Sunday, September 16, 2007

Ground / Adam / Eve

Today's Relief Society/Priesthood lesson suggested  Gen 2:18-25 (text included at bottom) where Adam is looking for a help meet, so God creates the animals  from the ground and has Adam name each animal.  After this is all done, Adam was not able to find a help meet (seemingly from the animals).  So God puts Adam to sleep and takes a rib from him and forms a woman, which Adam calls "Woman."

There were some interesting things in here that I had not put together before.  In Hebrew, note that:
  1. "ground" and "earth" is Hebrew ''adamah".  In particular it is a reddish, clay-like earth
  2. Hebrew "Adam" is of course "Adam"
  3. But "Man"  also comes from the Hebrew "Adam."  so "Man" and "Adam" are from the same word.  Some translators say that "earth creature" would be the best translation for Hebrew "Adam" because he is a creat/ure from the earth.
  4. "Ish" is "Man" at the end of this section, which stands out from the surrounding chapters
  5. "Woman is "isshah"
So note that Adam came from the Adamah
And Isshah came from Ish/Adam.

You have this relationship:

Isshah is made from a small portion of Ish.  Ish/Adam is made from a  portion of Adamah.  The Adamah will torment Adam/Ish and Issah, and they will return to the Adamah when they die.  This makes an interesting interplay from ground to man to woman who obtain sustenance from the ground, and eventually return back to ground.  There may be more relationships on this.  If you think of any, let me know.

A land south-east of Israel is called Edom, which is basically the same word as Adam in Hebrew (ancient Hebrew didn't have explicit vowels, but is written with only the consonants).  It is a land of reddish clay famous for it's pottery - hence it's name Edom.

Also of interest is that other Canaanite myths talk of the creation of man.  They say that a god  Kinglu was slain and another god  Anu mixed the blood of the Kinglu with the dirt, creating a reddish clay, which he formed into mankind.  Because of the god's blood, mankind came to life.  They were created to serve the gods, because the lesser gods had become unruly and would not serve the gods very well.  They hoped that man would do a better job.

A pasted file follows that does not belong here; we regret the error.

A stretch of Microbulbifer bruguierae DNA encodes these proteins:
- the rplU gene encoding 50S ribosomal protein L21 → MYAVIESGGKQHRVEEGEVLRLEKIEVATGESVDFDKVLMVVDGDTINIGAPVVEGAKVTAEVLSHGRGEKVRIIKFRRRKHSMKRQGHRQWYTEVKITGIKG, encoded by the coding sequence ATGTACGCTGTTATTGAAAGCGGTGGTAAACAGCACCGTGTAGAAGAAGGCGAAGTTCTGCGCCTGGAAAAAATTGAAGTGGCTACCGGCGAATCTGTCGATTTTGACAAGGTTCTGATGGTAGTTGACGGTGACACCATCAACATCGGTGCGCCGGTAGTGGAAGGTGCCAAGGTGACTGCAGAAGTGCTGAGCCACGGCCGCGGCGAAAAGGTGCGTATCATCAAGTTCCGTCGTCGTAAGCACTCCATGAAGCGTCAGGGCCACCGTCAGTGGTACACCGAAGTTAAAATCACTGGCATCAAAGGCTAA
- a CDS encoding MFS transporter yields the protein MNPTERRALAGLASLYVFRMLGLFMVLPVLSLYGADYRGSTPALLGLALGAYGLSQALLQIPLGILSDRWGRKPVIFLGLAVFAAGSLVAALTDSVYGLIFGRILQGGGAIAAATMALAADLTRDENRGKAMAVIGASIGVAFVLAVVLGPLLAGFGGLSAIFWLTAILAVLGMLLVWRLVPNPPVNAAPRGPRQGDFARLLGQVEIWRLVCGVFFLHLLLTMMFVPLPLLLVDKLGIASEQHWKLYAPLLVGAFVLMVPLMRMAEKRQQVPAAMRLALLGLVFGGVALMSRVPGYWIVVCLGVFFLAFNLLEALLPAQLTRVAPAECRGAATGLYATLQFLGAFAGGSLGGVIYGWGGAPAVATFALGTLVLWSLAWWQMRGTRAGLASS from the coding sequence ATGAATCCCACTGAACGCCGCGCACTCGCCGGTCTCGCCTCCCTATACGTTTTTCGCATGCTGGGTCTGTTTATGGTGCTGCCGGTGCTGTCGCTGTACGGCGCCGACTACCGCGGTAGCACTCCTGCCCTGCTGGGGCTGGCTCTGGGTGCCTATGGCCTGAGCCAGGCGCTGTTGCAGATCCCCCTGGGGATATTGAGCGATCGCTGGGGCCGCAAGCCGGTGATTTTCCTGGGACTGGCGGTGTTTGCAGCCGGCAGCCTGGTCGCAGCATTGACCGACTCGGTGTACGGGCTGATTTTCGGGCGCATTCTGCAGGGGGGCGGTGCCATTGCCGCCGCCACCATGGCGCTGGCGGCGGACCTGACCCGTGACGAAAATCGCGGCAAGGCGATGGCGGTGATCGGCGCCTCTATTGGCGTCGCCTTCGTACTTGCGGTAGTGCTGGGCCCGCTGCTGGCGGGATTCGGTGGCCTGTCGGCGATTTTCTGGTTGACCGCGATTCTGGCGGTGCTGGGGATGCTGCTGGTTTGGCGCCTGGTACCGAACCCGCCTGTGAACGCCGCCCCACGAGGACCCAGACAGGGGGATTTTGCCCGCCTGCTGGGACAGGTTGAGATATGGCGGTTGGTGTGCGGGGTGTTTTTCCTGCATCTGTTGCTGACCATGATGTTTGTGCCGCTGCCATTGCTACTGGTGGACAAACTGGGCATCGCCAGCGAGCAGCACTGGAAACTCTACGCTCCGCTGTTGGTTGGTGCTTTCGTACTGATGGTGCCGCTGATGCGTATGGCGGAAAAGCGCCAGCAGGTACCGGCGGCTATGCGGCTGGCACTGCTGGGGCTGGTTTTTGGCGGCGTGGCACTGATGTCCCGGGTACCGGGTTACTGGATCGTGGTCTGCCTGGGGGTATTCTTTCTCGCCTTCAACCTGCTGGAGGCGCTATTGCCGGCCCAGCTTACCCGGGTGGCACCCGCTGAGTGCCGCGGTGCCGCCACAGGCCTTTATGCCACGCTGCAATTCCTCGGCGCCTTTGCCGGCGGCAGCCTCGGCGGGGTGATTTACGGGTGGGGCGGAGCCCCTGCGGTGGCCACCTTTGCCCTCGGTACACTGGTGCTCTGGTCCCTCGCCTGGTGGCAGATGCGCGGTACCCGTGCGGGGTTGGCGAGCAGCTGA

I'm getting a head of the story here, but it turns out that man was so noisy, the gods could not sleep, so they devised a great flood to wipe out humans.  The story goes on from here about one who is saved from the flood, etc...

A couple of other notes:  Verse 23 is a poem, possibly from an older text.  And  notice verse 24.  It seems out of place and may be a later addition inserted into the text providing explanation.

  18 ¶ And the LORD God said, It is not good that the man should be alone; I will make him an help meet for him.
  19 And out of the ground the LORD God formed every beast of the field, and every fowl of the air; and brought them unto Adam to see what he would call them: and whatsoever Adam called every living creature, that was the name thereof.
  20 And Adam gave names to all cattle, and to the fowl of the air, and to every beast of the field; but for Adam there was not found an help meet for him.
  21 And the LORD God caused a deep sleep to fall upon Adam, and he slept: and he took one of his ribs, and closed up the flesh instead thereof;
  22 And the rib, which the LORD God had taken from man, made he a woman, and brought her unto the man.
  23 And Adam said, This is now bone of my bones, and flesh of my flesh: she shall be called Woman, because she was taken out of Man.
  24 Therefore shall a man leave his father and his mother, and shall cleave unto his wife: and they shall be one flesh.
  25 And they were both naked, the man and his wife, and were not ashamed.

1 comment:

morm said...

They say that a god Kinglu was slain and another god Anu mixed the blood of the Kinglu with the dirt, creating a reddish clay, which they formed into man. Because of the god's blood, man came to life.

I must admit that I find the above interesting in that part of the sacrament ritual is to symbolically drink the blood of a god who died and overcame death. The promise is that whoever "drinketh my blood, hath eternal life; and I will raise him up at the last day"